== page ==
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  • Writer's pictureNate Baim, MBA, CFP®

To Target-Date or Not To Target-Date?

Target-date funds are a convenient and easy way to invest for a specific time-bound goal. However, they may not always be the best option for your plan.

You may already be invested in a target-date fund inside your workplace retirement account. The Pension Protection Act of 2006 allowed employers to enroll employees in the retirement plan automatically. Furthermore, the PPA permitted employers to use target-date funds as the default investment solution. So, today, many employers do automatically enroll their employees in a target-date fund. Now that you may already own a target-date fund or are evaluating whether to use a target-date fund, we should explain how they work.

Target-date funds are primarily designed to help fund owners easily manage risk as they get closer to a date where they need the capital in that fund. The "target date" is the year in which you plan to begin using those funds. Because you likely require those funds in that year, you wouldn't want that fund's value to be exposed to significant value fluctuations. The fund manager controls the fund's volatility by changing the mix between more volatile stocks and less volatile bonds and cash throughout the fund's life. The manager uses a "glide path" or a determined schedule that dictates how the balance between the riskier and less risky assets changes over time.

For example, let's say you plan to retire at age 64, and you were born in 1986. And you plan to use a target-date fund for retirement. This means you plan to retire in the year 2050. So, one could pick a 2050 target-date fund. And throughout owning that mutual fund, the risk will gradually diminish as you approach 2050. So, in 2030, the fund maybe 80% in stocks and 20% in bonds and cash. Then in 2040, the fund maybe 60% stocks and 40% in bonds and cash. Finally, in the year 2050, the fund may be 45% equities with the remainder in fixed income instruments at retirement.

As you can see, the fund manager regulates risk by reallocating the mix between stocks and bonds. Remember, we generally see stocks are more volatile and thus riskier assets. And we see bonds as less volatile assets. Both still possess their own risks.

It is essential to keep in mind that as investors, we expect the more risk we take, the more reward we will receive. It does not always work out that way, but we see this pattern emerge over extended periods. So, as the target-date mutual fund manager shifts the assets from more risky investments (stocks) to less risky assets (bonds), we expect the returns to decline. The shifting risk/return profile of the fund is vital to keep in mind because you may find that if you own a target-date fund and you are in your 40s, the fund may have less risk than you need to reach your goals. Only careful analysis of your goal's needs and expected returns for the glide path you are on will help determine if you are on track or not.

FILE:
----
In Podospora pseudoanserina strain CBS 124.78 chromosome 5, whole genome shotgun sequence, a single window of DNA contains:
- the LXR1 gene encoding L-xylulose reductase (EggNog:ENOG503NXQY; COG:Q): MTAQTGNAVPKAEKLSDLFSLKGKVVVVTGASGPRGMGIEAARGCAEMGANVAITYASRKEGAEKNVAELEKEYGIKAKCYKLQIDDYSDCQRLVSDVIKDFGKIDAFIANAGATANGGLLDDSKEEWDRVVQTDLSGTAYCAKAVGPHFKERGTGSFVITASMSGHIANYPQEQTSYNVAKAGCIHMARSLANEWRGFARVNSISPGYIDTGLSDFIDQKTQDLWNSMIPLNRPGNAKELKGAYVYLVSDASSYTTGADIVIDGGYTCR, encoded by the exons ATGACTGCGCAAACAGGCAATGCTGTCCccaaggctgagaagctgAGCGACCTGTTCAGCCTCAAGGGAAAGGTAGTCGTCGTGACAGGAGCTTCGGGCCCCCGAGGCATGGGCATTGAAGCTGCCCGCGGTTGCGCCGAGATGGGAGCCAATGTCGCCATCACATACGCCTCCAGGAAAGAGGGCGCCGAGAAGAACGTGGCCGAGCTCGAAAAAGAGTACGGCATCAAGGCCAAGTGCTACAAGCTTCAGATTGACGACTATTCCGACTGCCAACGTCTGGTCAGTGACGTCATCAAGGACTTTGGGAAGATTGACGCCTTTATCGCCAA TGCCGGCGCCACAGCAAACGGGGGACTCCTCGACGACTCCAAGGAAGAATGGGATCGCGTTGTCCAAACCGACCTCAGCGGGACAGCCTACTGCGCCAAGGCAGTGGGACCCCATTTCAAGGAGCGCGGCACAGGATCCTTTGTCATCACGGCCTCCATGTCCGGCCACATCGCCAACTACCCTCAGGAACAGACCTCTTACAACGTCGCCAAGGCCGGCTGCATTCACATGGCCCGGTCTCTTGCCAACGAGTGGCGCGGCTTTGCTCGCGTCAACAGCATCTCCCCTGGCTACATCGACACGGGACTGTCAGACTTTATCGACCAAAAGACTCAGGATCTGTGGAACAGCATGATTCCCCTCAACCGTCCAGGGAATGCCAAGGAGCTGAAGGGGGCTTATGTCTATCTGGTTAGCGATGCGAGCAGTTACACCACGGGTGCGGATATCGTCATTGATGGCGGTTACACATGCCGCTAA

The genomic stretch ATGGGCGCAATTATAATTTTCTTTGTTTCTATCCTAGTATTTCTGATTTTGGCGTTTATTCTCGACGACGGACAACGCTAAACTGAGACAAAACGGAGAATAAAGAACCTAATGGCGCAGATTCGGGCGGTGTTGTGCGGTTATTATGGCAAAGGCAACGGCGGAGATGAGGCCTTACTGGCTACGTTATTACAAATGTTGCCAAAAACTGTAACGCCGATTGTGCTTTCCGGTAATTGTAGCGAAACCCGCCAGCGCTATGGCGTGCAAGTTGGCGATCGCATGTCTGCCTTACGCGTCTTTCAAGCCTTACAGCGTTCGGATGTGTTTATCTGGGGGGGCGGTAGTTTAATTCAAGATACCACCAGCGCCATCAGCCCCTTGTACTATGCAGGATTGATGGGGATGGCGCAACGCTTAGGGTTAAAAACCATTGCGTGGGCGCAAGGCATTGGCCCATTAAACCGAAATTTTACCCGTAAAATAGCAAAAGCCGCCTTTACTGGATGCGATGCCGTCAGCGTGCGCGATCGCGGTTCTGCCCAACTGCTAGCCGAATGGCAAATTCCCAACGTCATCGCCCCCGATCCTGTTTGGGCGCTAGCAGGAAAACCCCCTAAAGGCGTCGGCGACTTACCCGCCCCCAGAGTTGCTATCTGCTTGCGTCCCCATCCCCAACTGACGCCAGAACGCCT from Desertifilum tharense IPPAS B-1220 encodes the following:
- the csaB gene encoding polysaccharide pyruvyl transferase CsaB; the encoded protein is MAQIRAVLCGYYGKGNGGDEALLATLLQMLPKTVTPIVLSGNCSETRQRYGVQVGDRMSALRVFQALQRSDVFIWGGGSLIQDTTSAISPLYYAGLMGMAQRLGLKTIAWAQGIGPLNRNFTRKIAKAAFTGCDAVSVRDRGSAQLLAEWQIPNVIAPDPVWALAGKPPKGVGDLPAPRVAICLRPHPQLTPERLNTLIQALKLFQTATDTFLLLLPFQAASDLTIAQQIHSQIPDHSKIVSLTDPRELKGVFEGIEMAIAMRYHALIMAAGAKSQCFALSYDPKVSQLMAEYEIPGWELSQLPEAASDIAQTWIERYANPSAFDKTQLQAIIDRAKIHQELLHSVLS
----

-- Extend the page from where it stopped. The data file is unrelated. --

Professional investors manage target-date funds. And all managers have our own opinions on how best to direct money. Different management styles are why not all target-date funds are the same. Some funds deploy active investing techniques; other funds use passive index-based methods. Some may tilt toward different investment strategies, such as being more exposed to small-caps or more invested in growth stocks. Target-date funds are typically fund of funds. So, they will typically consist of a mix of other mutual funds. Funds of funds can have multiple management teams embodied in one investment vehicle. By looking at a Morningstar Report or even the fund's prospectus, you will often be able to discern what securities the fund holds and the fund's investment philosophy.

Understanding how the fund invests and manages its capital is essential. The management style and investment philosophy will impact the fund's cost structure and forecasted returns. And as investors, we want to control costs in the best way to increase expected future returns. We also want to make sure the fund manages your assets for the amount of risk you can tolerate and need to take.

So, when is it appropriate to be invested in a target-date fund? As always, it depends on your unique circumstances. But here are some points to think on:

  • First, target-date funds are helpful to use when you need an easy way to begin investing. Target-date funds are a quick and easy way to have a one-fund solution for your stated goal. And if you are starting, these funds can help you begin investing. Target-date funds are typically well-diversified into many different industries, locations, and company sizes. And the nice thing is that the fund manager will rebalance the allocation when needed. Rebalancing helps keep the fund's risk profile in-check with your target date.